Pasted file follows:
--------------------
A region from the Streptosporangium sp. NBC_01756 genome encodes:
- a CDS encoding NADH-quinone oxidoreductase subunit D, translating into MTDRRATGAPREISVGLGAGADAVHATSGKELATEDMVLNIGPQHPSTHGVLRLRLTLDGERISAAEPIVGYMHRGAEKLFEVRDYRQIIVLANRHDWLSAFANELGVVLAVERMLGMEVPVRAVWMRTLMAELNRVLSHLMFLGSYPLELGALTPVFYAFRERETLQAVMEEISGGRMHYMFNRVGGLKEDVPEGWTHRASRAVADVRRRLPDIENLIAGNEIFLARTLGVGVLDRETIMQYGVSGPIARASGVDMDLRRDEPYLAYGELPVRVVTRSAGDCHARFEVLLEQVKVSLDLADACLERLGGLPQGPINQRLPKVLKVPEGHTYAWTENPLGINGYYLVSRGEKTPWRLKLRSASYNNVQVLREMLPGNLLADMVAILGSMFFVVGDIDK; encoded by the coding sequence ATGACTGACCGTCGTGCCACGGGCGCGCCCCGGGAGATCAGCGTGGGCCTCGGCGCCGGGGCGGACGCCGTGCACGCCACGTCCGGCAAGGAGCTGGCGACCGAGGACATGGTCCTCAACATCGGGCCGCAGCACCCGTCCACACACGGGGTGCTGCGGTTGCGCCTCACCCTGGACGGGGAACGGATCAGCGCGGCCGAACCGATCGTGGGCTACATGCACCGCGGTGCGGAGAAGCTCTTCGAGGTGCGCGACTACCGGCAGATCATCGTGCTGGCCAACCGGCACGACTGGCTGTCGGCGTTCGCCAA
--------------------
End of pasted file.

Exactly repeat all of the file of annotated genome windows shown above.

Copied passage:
A region from the Streptosporangium sp. NBC_01756 genome encodes:
- a CDS encoding NADH-quinone oxidoreductase subunit D, translating into MTDRRATGAPREISVGLGAGADAVHATSGKELATEDMVLNIGPQHPSTHGVLRLRLTLDGERISAAEPIVGYMHRGAEKLFEVRDYRQIIVLANRHDWLSAFANELGVVLAVERMLGMEVPVRAVWMRTLMAELNRVLSHLMFLGSYPLELGALTPVFYAFRERETLQAVMEEISGGRMHYMFNRVGGLKEDVPEGWTHRASRAVADVRRRLPDIENLIAGNEIFLARTLGVGVLDRETIMQYGVSGPIARASGVDMDLRRDEPYLAYGELPVRVVTRSAGDCHARFEVLLEQVKVSLDLADACLERLGGLPQGPINQRLPKVLKVPEGHTYAWTENPLGINGYYLVSRGEKTPWRLKLRSASYNNVQVLREMLPGNLLADMVAILGSMFFVVGDIDK; encoded by the coding sequence ATGACTGACCGTCGTGCCACGGGCGCGCCCCGGGAGATCAGCGTGGGCCTCGGCGCCGGGGCGGACGCCGTGCACGCCACGTCCGGCAAGGAGCTGGCGACCGAGGACATGGTCCTCAACATCGGGCCGCAGCACCCGTCCACACACGGGGTGCTGCGGTTGCGCCTCACCCTGGACGGGGAACGGATCAGCGCGGCCGAACCGATCGTGGGCTACATGCACCGCGGTGCGGAGAAGCTCTTCGAGGTGCGCGACTACCGGCAGATCATCGTGCTGGCCAACCGGCACGACTGGCTGTCGGCGTTCGCCAA